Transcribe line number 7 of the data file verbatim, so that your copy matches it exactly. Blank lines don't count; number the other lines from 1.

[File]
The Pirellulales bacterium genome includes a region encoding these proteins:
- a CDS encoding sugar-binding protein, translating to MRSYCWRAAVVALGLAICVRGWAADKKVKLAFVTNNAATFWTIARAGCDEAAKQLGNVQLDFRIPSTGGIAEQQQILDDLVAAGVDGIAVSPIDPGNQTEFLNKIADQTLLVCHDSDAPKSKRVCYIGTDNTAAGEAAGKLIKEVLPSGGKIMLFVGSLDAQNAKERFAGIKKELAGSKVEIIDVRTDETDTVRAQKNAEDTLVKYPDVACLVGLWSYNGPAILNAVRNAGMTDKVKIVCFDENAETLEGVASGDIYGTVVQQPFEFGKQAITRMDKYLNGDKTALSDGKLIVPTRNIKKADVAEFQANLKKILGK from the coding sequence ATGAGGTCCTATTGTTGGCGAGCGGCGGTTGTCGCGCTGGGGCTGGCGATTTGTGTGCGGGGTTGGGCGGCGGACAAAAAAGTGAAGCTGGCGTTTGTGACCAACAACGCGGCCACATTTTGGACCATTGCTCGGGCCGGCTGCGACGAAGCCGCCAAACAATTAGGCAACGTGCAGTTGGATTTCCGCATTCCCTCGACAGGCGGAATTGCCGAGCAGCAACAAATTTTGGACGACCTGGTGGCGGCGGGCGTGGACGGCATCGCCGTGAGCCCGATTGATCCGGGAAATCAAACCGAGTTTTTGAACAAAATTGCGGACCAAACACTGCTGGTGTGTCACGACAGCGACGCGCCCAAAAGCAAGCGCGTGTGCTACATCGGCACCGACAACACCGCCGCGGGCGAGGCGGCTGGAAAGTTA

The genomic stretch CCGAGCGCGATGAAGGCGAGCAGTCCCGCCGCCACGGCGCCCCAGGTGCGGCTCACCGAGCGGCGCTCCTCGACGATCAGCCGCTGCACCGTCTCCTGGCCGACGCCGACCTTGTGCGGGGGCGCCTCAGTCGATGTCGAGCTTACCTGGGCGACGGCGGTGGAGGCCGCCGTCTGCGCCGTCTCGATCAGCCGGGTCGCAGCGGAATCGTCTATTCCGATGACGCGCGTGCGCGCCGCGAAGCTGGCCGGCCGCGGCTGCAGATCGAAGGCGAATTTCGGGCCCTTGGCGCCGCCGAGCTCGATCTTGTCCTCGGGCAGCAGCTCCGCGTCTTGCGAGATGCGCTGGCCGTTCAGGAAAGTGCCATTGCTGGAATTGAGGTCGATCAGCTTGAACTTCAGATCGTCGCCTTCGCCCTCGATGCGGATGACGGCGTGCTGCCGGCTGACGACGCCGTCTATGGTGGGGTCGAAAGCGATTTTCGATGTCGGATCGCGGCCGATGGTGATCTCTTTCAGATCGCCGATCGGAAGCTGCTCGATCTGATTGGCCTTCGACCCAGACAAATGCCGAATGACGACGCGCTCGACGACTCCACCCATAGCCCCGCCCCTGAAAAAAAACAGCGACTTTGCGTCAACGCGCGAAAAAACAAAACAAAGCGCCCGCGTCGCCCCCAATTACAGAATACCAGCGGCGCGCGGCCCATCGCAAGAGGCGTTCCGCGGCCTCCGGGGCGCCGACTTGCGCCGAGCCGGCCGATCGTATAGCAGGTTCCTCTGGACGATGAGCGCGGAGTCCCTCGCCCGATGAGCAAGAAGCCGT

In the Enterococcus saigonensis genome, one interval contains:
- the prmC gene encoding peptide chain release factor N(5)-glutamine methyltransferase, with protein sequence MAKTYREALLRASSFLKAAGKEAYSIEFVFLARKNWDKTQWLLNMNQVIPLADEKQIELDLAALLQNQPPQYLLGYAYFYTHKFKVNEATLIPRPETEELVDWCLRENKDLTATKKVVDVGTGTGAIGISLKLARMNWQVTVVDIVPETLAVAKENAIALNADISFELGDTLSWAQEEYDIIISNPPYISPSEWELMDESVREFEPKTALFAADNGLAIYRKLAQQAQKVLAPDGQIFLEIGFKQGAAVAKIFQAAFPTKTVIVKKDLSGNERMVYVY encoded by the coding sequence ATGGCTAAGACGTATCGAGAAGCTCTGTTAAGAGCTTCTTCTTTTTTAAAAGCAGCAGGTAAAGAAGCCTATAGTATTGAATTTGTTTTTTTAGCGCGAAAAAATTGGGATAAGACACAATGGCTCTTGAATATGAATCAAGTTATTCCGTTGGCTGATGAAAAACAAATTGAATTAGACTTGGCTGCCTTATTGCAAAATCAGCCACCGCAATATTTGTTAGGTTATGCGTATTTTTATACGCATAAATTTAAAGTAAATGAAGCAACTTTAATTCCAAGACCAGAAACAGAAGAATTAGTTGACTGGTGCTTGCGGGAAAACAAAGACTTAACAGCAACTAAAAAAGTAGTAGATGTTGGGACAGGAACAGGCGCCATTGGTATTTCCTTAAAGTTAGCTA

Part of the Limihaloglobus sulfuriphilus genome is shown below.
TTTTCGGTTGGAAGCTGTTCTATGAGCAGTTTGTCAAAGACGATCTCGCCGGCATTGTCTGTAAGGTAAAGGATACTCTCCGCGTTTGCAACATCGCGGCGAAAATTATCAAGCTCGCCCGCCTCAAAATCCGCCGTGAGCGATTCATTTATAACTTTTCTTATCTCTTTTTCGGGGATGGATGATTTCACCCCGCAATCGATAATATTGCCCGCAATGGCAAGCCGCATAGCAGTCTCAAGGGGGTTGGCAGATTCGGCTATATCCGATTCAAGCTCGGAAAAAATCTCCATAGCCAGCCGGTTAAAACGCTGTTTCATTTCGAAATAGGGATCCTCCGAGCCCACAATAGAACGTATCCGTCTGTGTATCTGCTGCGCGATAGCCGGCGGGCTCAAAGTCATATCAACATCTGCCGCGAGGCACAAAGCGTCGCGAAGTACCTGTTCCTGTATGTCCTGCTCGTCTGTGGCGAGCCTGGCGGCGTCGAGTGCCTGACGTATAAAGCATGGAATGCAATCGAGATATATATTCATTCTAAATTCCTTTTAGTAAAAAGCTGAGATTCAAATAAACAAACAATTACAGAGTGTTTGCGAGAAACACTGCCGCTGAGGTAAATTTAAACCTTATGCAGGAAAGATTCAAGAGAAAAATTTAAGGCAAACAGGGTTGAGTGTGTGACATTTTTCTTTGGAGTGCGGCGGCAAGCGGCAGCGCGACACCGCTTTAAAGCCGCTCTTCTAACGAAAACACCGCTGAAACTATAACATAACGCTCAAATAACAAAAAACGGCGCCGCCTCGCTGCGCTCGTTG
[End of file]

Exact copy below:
TTTTCGGTTGGAAGCTGTTCTATGAGCAGTTTGTCAAAGACGATCTCGCCGGCATTGTCTGTAAGGTAAAGGATACTCTCCGCGTTTGCAACATCGCGGCGAAAATTATCAAGCTCGCCCGCCTCAAAATCCGCCGTGAGCGATTCATTTATAACTTTTCTTATCTCTTTTTCGGGGATGGATGATTTCACCCCGCAATCGATAATATTGCCCGCAATGGCAAGCCGCATAGCAGTCTCAAGGGGGTTGGCAGATTCGGCTATATCCGATTCAAGCTCGGAAAAAATCTCCATAGCCAGCCGGTTAAAACGCTGTTTCATTTCGAAATAGGGATCCTCCGAGCCCACAATAGAACGTATCCGTCTGTGTATCTGCTGCGCGATAGCCGGCGGGCTCAAAGTCATATCAACATCTGCCGCGAGGCACAAAGCGTCGCGAAGTACCTGTTCCTGTATGTCCTGCTCGTCTGTGGCGAGCCTGGCGGCGTCGAGTGCCTGACGTATAAAGCATGGAATGCAATCGAGATATATATTCATTCTAAATTCCTTTTAGTAAAAAGCTGAGATTCAAATAAACAAACAATTACAGAGTGTTTGCGAGAAACACTGCCGCTGAGGTAAATTTAAACCTTATGCAGGAAAGATTCAAGAGAAAAATTTAAGGCAAACAGGGTTGAGTGTGTGACATTTTTCTTTGGAGTGCGGCGGCAAGCGGCAGCGCGACACCGCTTTAAAGCCGCTCTTCTAACGAAAACACCGCTGAAACTATAACATAACGCTCAAATAACAAAAAACGGCGCCGCCTCGCTGCGCTCGTTG